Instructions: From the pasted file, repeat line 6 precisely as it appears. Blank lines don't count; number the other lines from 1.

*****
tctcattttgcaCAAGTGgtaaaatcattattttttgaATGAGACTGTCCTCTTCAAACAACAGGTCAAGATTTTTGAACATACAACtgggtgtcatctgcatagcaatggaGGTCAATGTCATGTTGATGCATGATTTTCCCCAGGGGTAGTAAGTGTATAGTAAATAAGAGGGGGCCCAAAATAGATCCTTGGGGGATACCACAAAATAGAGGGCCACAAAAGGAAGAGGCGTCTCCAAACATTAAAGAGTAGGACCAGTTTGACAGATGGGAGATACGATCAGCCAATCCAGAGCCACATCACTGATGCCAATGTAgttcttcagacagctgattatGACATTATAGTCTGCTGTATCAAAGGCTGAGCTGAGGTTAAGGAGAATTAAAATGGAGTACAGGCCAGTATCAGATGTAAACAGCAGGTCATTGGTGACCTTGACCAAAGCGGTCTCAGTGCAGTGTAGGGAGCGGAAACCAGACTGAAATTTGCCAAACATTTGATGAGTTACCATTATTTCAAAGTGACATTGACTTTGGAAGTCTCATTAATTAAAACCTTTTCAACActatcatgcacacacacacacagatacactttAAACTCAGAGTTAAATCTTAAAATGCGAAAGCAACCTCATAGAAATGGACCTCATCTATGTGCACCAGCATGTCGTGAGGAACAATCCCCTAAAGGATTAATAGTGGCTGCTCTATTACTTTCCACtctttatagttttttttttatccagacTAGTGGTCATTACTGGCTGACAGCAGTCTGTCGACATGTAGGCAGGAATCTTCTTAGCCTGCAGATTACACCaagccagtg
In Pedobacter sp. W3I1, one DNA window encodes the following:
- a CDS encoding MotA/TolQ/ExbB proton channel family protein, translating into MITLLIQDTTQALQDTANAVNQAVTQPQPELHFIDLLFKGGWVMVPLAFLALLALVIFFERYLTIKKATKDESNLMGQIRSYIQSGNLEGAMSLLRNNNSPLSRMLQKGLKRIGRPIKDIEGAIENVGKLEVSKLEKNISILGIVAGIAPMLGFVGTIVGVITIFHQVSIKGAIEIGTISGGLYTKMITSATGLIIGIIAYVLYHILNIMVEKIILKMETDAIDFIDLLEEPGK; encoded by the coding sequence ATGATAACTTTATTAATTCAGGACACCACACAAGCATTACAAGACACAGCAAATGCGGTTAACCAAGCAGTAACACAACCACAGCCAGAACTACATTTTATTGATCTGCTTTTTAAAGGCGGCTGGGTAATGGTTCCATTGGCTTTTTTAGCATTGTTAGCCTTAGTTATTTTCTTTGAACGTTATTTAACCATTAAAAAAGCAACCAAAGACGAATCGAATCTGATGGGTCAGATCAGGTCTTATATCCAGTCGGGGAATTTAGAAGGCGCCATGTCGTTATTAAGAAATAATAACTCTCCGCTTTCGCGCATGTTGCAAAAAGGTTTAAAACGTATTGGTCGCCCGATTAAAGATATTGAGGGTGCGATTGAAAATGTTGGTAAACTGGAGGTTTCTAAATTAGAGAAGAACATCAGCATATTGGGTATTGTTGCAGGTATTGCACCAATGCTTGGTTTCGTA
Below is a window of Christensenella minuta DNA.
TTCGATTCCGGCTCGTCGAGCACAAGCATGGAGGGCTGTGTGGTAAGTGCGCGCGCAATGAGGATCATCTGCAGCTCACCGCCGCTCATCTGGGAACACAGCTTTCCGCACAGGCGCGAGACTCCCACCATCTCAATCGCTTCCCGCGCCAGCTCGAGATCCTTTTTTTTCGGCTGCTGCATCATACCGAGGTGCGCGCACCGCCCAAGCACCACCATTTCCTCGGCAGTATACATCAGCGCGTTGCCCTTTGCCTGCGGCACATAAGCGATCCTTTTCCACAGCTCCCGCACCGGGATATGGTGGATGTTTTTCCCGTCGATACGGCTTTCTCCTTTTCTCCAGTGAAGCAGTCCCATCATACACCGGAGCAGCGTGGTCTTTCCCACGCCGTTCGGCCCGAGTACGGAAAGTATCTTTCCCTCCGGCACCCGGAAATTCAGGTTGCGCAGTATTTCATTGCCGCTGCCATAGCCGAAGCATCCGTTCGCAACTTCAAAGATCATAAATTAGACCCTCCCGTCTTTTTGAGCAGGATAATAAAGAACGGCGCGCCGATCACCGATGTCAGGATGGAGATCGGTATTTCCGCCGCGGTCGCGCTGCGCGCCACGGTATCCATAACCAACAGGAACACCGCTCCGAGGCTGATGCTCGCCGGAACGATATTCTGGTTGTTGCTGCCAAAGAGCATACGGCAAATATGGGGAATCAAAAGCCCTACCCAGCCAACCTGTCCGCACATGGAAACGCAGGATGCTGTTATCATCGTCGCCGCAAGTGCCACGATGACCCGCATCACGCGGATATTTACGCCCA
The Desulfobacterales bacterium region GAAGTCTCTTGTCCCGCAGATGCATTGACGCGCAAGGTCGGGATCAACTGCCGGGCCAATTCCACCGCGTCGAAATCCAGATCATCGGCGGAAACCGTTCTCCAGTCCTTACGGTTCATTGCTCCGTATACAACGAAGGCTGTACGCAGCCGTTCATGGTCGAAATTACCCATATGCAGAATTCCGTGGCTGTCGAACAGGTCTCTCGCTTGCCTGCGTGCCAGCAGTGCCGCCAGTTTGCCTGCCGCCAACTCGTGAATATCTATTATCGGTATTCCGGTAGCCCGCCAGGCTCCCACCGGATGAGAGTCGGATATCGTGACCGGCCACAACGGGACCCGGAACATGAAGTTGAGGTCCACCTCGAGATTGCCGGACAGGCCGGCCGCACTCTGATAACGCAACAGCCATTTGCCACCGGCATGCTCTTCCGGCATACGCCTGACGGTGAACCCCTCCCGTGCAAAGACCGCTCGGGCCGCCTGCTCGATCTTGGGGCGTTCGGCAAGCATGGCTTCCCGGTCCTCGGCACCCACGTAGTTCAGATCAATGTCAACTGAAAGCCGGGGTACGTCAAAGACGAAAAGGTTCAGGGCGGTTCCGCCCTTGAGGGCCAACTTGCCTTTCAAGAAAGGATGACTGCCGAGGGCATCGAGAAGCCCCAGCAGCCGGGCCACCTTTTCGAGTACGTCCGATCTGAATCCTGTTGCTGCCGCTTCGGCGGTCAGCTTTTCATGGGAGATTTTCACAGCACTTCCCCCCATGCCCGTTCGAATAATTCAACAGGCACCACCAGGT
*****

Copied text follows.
The Desulfobacterales bacterium region GAAGTCTCTTGTCCCGCAGATGCATTGACGCGCAAGGTCGGGATCAACTGCCGGGCCAATTCCACCGCGTCGAAATCCAGATCATCGGCGGAAACCGTTCTCCAGTCCTTACGGTTCATTGCTCCGTATACAACGAAGGCTGTACGCAGCCGTTCATGGTCGAAATTACCCATATGCAGAATTCCGTGGCTGTCGAACAGGTCTCTCGCTTGCCTGCGTGCCAGCAGTGCCGCCAGTTTGCCTGCCGCCAACTCGTGAATATCTATTATCGGTATTCCGGTAGCCCGCCAGGCTCCCACCGGATGAGAGTCGGATATCGTGACCGGCCACAACGGGACCCGGAACATGAAGTTGAGGTCCACCTCGAGATTGCCGGACAGGCCGGCCGCACTCTGATAACGCAACAGCCATTTGCCACCGGCATGCTCTTCCGGCATACGCCTGACGGTGAACCCCTCCCGTGCAAAGACCGCTCGGGCCGCCTGCTCGATCTTGGGGCGTTCGGCAAGCATGGCTTCCCGGTCCTCGGCACCCACGTAGTTCAGATCAATGTCAACTGAAAGCCGGGGTACGTCAAAGACGAAAAGGTTCAGGGCGGTTCCGCCCTTGAGGGCCAACTTGCCTTTCAAGAAAGGATGACTGCCGAGGGCATCGAGAAGCCCCAGCAGCCGGGCCACCTTTTCGAGTACGTCCGATCTGAATCCTGTTGCTGCCGCTTCGGCGGTCAGCTTTTCATGGGAGATTTTCACAGCACTTCCCCCCATGCCCGTTCGAATAATTCAACAGGCACCACCAGGT